Pitting potential (mV vs. SCE)

1200

4.6Mo 2.8Mo-3.6W

1000 800

phase increases with increasing tungsten content. Tungsten (W) is a strong stabilizer for the v phase. Park et al. [14] reported that the v phase has higher affinity for W than for Mo and the great affinity of v phase for W can affect the reduction of the formation of r phase in the ferritic stainless steels.

600

3.2. Microstructural analysis 400 200 0 -200 -400 0

5

10

15

20

25

30

o

Aging time at 850 C (min.) Fig. 6. Effect of aging on the pitting potentials of the experimental alloys determined from potentiodynamic polarization test in deaerated 4 M NaCl solution at 70 °C according to ASTM G 5.

software (Fig. 1) package. In the 4.6 Mo alloy, It can be seen that the equilibrium phases at 850 °C are ferrite (a), austenite (c), sigma (r), chi (v) and a HCP phase with a composition corresponding to Cr2N nitride (Fig. 1, (a)). However, in the 2.8 Mo–3.6 W alloy, it can be seen that the equilibrium phases at 850 °C are ferrite (a), austenite (c), sigma (r) and a HCP phase (Fig. 1, (b)). This difference in precipitation of chi phases in experimental alloys should be attributed to W substitution for Mo. According to the calculations the precipitation range of the chi phases extends up to approximately 805 °C for the 4.6 Mo alloy and 860 °C for the 2.8 Mo–3.6 W alloy. The higher the tungsten the higher the temperature limit for precipitation of chi phases. The amount of the chi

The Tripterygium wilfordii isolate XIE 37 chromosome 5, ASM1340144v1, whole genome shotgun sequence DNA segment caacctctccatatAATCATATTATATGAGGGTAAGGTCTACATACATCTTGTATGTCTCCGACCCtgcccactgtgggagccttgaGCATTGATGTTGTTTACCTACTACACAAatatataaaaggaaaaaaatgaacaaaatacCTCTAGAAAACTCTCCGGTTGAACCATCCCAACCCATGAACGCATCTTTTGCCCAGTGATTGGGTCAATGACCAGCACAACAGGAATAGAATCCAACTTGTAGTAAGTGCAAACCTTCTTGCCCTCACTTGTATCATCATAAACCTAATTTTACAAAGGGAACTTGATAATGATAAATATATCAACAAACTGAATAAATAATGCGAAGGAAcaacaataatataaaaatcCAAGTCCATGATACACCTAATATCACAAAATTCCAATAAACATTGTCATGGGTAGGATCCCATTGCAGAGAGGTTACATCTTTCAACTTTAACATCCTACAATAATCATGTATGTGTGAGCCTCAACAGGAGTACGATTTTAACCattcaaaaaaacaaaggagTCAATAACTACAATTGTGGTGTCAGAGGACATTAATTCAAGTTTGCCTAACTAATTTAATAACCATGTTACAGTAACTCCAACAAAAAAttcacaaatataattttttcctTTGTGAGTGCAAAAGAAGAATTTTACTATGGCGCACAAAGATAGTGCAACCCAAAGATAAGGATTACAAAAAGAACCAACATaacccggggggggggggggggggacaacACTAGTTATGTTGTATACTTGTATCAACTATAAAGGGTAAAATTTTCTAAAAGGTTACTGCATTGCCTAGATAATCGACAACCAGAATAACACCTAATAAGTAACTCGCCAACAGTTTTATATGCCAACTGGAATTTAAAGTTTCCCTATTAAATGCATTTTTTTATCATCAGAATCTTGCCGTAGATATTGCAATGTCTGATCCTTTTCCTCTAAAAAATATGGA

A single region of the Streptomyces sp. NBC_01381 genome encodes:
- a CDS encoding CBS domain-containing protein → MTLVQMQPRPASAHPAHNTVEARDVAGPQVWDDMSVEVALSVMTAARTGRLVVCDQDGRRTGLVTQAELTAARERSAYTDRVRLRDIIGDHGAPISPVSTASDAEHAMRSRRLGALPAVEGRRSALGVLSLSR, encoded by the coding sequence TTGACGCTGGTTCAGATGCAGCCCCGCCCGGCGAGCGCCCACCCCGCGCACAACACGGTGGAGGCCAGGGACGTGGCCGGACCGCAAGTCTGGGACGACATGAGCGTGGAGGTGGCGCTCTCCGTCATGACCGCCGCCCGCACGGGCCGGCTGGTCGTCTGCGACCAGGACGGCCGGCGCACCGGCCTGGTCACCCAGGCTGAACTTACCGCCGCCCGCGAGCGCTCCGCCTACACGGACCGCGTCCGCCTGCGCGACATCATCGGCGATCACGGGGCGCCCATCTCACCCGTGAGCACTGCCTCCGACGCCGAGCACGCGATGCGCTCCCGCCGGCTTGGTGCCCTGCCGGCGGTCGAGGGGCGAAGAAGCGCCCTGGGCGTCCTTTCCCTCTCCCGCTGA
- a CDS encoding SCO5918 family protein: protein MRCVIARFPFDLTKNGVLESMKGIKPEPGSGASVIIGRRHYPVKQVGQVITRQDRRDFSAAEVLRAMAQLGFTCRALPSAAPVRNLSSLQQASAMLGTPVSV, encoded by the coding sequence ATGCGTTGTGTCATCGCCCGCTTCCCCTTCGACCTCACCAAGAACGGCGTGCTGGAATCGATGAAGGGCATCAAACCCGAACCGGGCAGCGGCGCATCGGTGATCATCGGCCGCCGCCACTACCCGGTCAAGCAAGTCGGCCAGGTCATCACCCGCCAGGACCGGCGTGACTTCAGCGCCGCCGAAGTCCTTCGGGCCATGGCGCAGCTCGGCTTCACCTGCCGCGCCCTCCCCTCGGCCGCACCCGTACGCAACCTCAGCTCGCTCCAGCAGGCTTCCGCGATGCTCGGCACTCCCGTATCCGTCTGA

Fig. 2 shows the microstructures of the experimental alloys which were solution heat treated at 1090 °C for 30 min. The austenite phase can be found as island phase on the background of ferrite phase which looks relatively dark. No secondary phases were observed in either alloy. Besides, affected by hot rolling, the specimen has elongated texture parallel to the rolling direction. Fig. 3 shows back-scattered electron (BSE) images of the 4.6 Mo and 2.8 Mo–3.6 W alloys aged at 850 °C for 10 and 30 min. For the 4.6 Mo alloy aged for 10 min, a large amount of sigma phase was observed since almost all the ferrite phase was transformed. The sigma phases became widespread both along the ferrite (a)/austenite (c) phase boundaries and within grain of the ferrite phase. However, for the 2.8 Mo–3.6 W alloy aged for 10 min, the dominant secondary phase is the chi phase which precipitates mainly along the ferrite (a)/austenite (c) phase boundaries with a small amount of the sigma phase precipitating randomly within grain of the ferrite phase. After aging for 30 min at 850 °C, for the 4.6 Mo alloy, the amount of sigma phase is almost same to the that of the 4.6 Mo alloy aged for 10 min since already most of the ferrite phase was transformed during 10 min. For the 2.8 Mo–3.6 W alloy aged for 30 min, the amount of precipitated secondary phases at grain boundaries and within grains increased. Especially, sigma phases formed widely along ferrite (a)/austenite (c) phase grain boundaries as well as within grains of the ferrite phase. In presented in Table 2, the chemical composition of sigma and chi phase is conducted using SEM–EDS. This result suggests that tungsten